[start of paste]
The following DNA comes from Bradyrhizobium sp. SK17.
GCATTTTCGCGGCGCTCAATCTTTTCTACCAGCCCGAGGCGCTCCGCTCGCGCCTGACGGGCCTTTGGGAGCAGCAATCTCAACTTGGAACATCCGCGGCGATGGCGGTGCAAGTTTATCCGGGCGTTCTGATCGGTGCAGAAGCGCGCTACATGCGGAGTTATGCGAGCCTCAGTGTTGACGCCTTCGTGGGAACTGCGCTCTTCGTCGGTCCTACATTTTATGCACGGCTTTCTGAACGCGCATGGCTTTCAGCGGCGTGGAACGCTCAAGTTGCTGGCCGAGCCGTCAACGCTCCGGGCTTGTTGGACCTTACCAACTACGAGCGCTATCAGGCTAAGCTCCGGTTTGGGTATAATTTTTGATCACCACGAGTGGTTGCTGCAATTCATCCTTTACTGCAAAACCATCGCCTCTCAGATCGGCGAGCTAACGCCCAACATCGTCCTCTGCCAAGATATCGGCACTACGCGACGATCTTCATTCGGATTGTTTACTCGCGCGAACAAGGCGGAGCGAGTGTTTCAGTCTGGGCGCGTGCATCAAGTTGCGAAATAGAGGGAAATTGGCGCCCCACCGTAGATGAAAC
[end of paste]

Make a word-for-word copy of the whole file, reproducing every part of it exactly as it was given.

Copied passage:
The following DNA comes from Bradyrhizobium sp. SK17.
GCATTTTCGCGGCGCTCAATCTTTTCTACCAGCCCGAGGCGCTCCGCTCGCGCCTGACGGGCCTTTGGGAGCAGCAATCTCAACTTGGAACATCCGCGGCGATGGCGGTGCAAGTTTATCCGGGCGTTCTGATCGGTGCAGAAGCGCGCTACATGCGGAGTTATGCGAGCCTCAGTGTTGACGCCTTCGTGGGAACTGCGCTCTTCGTCGGTCCTACATTTTATGCACGGCTTTCTGAACGCGCATGGCTTTCAGCGGCGTGGAACGCTCAAGTTGCTGGCCGAGCCGTCAACGCTCCGGGCTTGTTGGACCTTACCAACTACGAGCGCTATCAGGCTAAGCTCCGGTTTGGGTATAATTTTTGATCACCACGAGTGGTTGCTGCAATTCATCCTTTACTGCAAAACCATCGCCTCTCAGATCGGCGAGCTAACGCCCAACATCGTCCTCTGCCAAGATATCGGCACTACGCGACGATCTTCATTCGGATTGTTTACTCGCGCGAACAAGGCGGAGCGAGTGTTTCAGTCTGGGCGCGTGCATCAAGTTGCGAAATAGAGGGAAATTGGCGCCCCACCGTAGATGAAAC